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Petting is a big deal for a lot of people. People want to connect with dogs and touch seems to be the default choice. When the nervous dog barks, growls, or snaps at strangers, owners can feel embarrassed and frustrated by the hostility—they just want Fido to be friendly! The, “he let them pet him!” moments are clung to as signs of progress.
Unfortunately, as a professional dog trainer, this report almost always makes me squirm.
Having a stranger pet your dog without incident does not mean your dog is okay with, or enjoying the experience.
From a trainer’s perspective, “he let them pet him” is a red flag. There’s an implication that the dog is tolerating something that could be unpleasant, and he’s been pushed beyond his comfort level. Dogs who only tolerate petting will eventually run out of tolerance and when they do, they’ll switch to aggression or escape. Neither are okay.
If your dog is nervous around strangers, the first step is getting him to enjoy the stranger’s presence without the person interacting with him. Standing at distance from the stranger with your dog on a leash, and feeding him a treat every time he notices the person is a great start. Petting from the stranger when your dog is uncomfortable will only make the situation worse.
I don’t want the dog “letting” people pet him. I want him begging people to pet him. And if he’s not begging for it, it shouldn’t happen.
Pro Tip: it’s a good idea to familiarize yourself with dog body language so you can tell how your dog is actually feeling about the situation.
If you need help fixing your dog’s guest manners, I can help!
Sometimes walks aren’t an option and we need to entertain our dogs indoors or in more controlled environments. Here are four things to do when neighborhood walks aren’t an option.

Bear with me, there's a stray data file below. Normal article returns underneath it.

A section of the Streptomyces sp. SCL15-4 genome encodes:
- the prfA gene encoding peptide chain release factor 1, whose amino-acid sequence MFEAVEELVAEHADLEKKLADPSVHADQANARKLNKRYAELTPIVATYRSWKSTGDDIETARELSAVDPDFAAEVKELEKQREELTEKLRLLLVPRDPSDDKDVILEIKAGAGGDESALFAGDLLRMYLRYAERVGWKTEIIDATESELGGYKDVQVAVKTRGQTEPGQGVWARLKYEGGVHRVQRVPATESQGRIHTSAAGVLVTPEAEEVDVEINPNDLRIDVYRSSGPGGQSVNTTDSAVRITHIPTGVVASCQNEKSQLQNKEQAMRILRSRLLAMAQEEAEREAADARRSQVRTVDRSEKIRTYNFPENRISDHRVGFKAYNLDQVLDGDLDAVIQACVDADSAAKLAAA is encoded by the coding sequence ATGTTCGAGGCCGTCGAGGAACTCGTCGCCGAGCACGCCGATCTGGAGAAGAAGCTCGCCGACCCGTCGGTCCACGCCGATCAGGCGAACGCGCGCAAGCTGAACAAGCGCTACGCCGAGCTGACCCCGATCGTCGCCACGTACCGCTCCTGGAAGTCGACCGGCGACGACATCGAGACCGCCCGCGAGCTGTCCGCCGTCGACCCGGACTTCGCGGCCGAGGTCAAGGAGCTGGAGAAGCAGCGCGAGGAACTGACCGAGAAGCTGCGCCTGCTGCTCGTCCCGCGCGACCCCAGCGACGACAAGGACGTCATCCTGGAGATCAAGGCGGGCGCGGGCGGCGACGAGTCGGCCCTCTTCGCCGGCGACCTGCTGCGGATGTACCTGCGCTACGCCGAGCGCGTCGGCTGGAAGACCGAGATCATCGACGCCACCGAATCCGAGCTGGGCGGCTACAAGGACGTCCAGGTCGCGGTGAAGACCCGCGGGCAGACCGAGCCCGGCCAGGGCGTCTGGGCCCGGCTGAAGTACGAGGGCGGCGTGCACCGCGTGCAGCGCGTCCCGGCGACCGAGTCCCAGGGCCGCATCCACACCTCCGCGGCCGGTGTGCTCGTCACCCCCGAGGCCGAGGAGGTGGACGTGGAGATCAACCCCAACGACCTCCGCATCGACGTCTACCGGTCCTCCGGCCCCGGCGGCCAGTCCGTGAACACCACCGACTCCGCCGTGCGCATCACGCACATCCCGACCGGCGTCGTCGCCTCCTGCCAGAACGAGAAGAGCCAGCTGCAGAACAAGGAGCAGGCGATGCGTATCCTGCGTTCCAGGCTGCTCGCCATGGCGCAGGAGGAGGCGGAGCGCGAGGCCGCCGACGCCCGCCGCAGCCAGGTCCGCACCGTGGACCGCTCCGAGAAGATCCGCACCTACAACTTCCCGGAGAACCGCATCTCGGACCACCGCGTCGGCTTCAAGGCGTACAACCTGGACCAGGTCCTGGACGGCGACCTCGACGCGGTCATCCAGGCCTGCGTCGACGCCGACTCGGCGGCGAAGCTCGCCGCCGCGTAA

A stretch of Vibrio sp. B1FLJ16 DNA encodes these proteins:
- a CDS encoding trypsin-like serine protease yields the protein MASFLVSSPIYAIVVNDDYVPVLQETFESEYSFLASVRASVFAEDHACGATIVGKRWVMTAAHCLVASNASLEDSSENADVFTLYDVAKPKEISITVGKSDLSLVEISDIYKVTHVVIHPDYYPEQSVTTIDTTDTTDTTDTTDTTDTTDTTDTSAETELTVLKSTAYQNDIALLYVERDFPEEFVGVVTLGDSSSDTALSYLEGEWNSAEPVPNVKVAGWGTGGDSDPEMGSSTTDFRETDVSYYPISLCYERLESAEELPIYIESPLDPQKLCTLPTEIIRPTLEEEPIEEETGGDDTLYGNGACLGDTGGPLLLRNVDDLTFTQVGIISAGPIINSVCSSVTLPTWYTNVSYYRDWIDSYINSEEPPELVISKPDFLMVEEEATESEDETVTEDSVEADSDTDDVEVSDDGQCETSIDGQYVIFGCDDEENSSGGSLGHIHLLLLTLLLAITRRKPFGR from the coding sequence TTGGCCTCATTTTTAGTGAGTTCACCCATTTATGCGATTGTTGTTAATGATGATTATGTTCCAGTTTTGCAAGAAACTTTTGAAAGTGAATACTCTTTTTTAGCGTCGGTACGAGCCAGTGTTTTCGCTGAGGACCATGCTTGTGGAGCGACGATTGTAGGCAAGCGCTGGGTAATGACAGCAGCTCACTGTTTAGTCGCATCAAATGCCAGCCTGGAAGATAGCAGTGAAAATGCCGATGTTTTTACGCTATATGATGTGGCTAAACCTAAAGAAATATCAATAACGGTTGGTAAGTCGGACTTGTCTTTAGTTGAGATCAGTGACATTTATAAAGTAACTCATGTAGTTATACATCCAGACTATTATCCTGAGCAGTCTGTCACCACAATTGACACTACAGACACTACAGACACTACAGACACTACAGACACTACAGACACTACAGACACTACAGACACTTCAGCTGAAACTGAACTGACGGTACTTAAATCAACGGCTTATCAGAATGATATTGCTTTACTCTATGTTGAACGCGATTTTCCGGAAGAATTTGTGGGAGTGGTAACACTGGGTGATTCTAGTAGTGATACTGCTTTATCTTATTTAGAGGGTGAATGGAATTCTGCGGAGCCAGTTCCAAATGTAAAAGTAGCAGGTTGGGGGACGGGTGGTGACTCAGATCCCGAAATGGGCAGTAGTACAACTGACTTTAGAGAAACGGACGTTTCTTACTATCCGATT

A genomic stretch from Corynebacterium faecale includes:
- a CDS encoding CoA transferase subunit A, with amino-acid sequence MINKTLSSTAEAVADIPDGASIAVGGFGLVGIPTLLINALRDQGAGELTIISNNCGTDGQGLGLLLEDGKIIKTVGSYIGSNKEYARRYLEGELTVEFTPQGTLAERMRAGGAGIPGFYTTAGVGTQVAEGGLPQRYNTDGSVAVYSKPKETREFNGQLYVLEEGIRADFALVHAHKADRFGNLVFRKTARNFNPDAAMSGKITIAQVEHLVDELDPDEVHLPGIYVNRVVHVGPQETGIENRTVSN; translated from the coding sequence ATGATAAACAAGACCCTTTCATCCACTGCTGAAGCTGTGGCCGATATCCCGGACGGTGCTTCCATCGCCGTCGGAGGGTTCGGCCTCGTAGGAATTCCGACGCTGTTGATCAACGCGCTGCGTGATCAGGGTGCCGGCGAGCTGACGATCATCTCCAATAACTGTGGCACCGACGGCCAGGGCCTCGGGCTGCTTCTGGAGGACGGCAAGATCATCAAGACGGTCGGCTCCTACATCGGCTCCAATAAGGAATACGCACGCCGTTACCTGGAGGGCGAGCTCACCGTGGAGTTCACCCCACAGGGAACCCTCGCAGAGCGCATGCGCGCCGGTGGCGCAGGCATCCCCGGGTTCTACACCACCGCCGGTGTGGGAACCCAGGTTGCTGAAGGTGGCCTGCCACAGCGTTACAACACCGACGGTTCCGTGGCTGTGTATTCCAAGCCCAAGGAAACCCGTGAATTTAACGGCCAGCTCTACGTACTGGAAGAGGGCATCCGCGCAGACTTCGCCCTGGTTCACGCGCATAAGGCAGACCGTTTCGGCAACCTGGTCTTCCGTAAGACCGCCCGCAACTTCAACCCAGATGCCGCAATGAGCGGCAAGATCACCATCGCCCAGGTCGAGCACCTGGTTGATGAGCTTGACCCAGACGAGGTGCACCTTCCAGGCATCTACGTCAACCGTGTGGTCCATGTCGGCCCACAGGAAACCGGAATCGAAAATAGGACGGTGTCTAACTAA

With so many opinions on dog training, behavior, and care it can be confusing separating the good from the…not so good.
One common technique to help the scared dog make friends is to have the stranger or guest hand feed some treats.
This isn’t the worst thing you could do, but I prefer to gently toss the treats onto the floor right at the dog’s feet or just behind him instead.
What’s Wrong With It?
If you hand feed, the food becomes a form of force that pressures the dog into approaching before he’s actually comfortable. Once he eaten the treat, he’s very close to the scary thing without the food to buffer. The dog can become easily overwhelmed at this point, especially if the person tries to touch him—which most people can’t resist doing!
Why Is Tossing Better?
Tossing the food gives you more accurate information about the dog’s feelings. Approaching a stranger who isn’t obviously offering food communicates a lot more confidence than slinking up to someone’s outstretched hand. The dog in the photo looks pretty uncomfortable!
Here are some more tips for helping your scared dog feel safe!
Keep it short and sweet. The most efficient way to train your dog is to bring him out for 5 minutes of concentrated training with your guest and then put him in a crate or bedroom for the remainder of the guest’s visit. This structure drastically reduces the chances of an Oops! moment where he accidentally gets scared.
Low-Stress entrance. Put your dog in a crate or bedroom prior to the guest’s arrival and then ask your guest to text when they arrive instead of knocking or ringing the bell. Help your guest get settled with instructions and then go retrieve your dog.
Non-threatening. Ask your guest to sit in a chair, and look at you instead of the dog. It’s even better if they can situate themselves so the first thing the dogs sees is their profile.
$100 bills instead of pennies. Provide high value treats like small pieces of chicken, cheese, tuna fish, or meatballs for your guest to gently throw towards your dog. This will make a bigger impression on your dog than kibble/dry dog food.
Hands off. Guests must not touch the dog until it’s glaringly obvious the dog is 150% comfortable with them and actually wants to interact.
PRO TIP: People can usually keep it together until the dog sniffs or touches them and then they have a really hard time not sneaking in a scratch. Make sure to be very specific with your instructions!
If you need personalized help for your Stranger Danger dog, let’s talk!
Cooperation in. Drama out.